Evaluating the long-term cost-effectiveness of the English NHS Diabetes Prevention Programme using a Markov Model

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Abstract

Background:
In 2016, England launched the largest nationwide diabetes prevention programme, the NHS Diabetes Prevention Programme (NHS DPP). This paper seeks to evaluate the long-term cost-effectiveness of this programme.

Methods:
A Markov cohort state transition model was developed with a 35 year time horizon and yearly cycles to compare referral to the NHS Diabetes Prevention Programme to usual care for individuals with non-diabetic hyperglycaemia. The modelled cohort of individuals mirrored the age profile of referrals received by the programme by April 2020. A health system perspective was taken, with costs in UK £ Sterling (price year 2020) and outcomes in terms of Quality-Adjusted Life Years (QALYs). Probabilistic analysis with 10,000 Monte Carlo simulations was used. Several sensitivity analyses were conducted to explore the uncertainty surrounding the base case results, particularly varying the length of time for which the effectiveness of the programme was expected to last.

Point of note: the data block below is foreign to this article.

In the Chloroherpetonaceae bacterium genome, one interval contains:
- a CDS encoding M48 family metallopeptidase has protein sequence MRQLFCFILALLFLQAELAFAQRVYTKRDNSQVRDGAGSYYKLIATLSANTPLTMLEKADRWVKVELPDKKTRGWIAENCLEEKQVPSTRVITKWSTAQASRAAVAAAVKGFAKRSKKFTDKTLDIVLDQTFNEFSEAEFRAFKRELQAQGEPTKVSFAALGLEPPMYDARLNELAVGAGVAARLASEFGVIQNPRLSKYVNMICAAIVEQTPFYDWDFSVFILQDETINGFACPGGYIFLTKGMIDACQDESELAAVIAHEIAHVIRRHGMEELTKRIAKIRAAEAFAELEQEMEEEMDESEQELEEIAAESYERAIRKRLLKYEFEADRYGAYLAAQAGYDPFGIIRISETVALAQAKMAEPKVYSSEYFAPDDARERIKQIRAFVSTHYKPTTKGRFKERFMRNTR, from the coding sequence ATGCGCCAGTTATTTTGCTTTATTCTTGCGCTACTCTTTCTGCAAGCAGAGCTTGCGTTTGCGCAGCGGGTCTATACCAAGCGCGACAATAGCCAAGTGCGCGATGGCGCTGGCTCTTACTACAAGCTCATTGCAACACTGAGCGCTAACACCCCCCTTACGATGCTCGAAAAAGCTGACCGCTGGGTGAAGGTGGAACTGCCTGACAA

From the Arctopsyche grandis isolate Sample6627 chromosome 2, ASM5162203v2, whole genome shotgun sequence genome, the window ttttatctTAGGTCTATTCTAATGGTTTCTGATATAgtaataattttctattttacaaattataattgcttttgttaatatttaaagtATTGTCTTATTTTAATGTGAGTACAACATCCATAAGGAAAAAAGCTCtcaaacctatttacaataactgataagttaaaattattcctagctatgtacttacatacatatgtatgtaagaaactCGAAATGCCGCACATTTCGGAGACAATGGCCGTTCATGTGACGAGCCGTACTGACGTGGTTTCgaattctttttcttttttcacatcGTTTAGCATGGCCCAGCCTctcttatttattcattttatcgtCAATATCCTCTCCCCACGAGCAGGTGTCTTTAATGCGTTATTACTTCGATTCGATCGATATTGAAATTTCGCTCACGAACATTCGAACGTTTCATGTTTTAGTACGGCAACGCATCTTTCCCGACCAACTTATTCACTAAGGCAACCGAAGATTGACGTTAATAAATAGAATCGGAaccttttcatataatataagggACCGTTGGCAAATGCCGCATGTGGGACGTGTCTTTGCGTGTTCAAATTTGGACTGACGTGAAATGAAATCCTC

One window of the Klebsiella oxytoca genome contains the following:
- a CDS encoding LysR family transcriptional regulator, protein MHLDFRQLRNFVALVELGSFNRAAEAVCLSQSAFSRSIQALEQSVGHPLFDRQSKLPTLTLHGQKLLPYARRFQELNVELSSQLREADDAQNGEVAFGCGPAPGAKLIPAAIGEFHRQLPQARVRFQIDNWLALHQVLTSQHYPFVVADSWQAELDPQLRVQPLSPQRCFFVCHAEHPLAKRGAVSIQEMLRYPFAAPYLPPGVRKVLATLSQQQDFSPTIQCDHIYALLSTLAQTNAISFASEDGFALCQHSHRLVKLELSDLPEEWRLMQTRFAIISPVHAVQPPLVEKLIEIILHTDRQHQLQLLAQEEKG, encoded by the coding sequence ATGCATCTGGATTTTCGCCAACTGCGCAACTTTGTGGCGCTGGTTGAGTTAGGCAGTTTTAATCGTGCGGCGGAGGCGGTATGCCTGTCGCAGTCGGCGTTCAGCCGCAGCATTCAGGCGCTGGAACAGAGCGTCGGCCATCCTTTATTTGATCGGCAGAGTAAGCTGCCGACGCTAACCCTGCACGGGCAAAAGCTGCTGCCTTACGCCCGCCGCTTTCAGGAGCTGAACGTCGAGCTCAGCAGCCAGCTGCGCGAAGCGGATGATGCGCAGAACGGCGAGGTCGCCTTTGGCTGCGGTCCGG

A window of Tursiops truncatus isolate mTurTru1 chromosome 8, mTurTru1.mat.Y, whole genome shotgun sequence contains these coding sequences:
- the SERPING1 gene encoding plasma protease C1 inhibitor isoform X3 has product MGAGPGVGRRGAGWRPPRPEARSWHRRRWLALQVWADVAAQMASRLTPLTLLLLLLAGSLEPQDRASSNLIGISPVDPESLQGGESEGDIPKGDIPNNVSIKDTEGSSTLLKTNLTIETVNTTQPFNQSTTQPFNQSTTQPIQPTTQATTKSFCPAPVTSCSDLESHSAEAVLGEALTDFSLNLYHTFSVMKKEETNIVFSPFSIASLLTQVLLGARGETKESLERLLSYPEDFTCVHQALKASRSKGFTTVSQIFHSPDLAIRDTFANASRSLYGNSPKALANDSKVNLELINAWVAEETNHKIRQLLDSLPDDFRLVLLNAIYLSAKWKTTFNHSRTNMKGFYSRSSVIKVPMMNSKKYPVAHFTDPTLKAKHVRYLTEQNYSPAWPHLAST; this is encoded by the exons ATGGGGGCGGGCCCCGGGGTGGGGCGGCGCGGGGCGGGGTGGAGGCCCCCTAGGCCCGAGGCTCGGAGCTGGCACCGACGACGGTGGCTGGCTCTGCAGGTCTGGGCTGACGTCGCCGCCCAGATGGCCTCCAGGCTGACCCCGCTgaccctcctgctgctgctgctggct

Results:
In the base case, using only the observed effectiveness of the NHS DPP at three years, it was found that the programme is likely to dominate usual care, by generating on average 40.8 incremental QALYs whilst saving £135,755 in costs for a cohort of 1,000. At a willingness to pay of £20,000 per QALY, 98.1% of simulations were on or under the willingness to pay threshold. Scaling this up to the number of referrals actually received by the NHS DPP prior to April 2020, cost savings of £71.4 million were estimated over the 35 year time horizon and an additional 21,472 QALYs generated. These results are robust to several sensitivity analyses.

Conclusion:
The NHS DPP is likely to be cost-effective. Indeed in the majority of the simulations, the NHS DPP was cost-saving and generated greater QALYs, dominating usual care. This research should serve as evidence to support the continued investment or recommissioning of diabetes prevention programmes.


Original languageEnglish
JournalPharmacoEconomics - Open
Publication statusAccepted/In press - 16 Mar 2024

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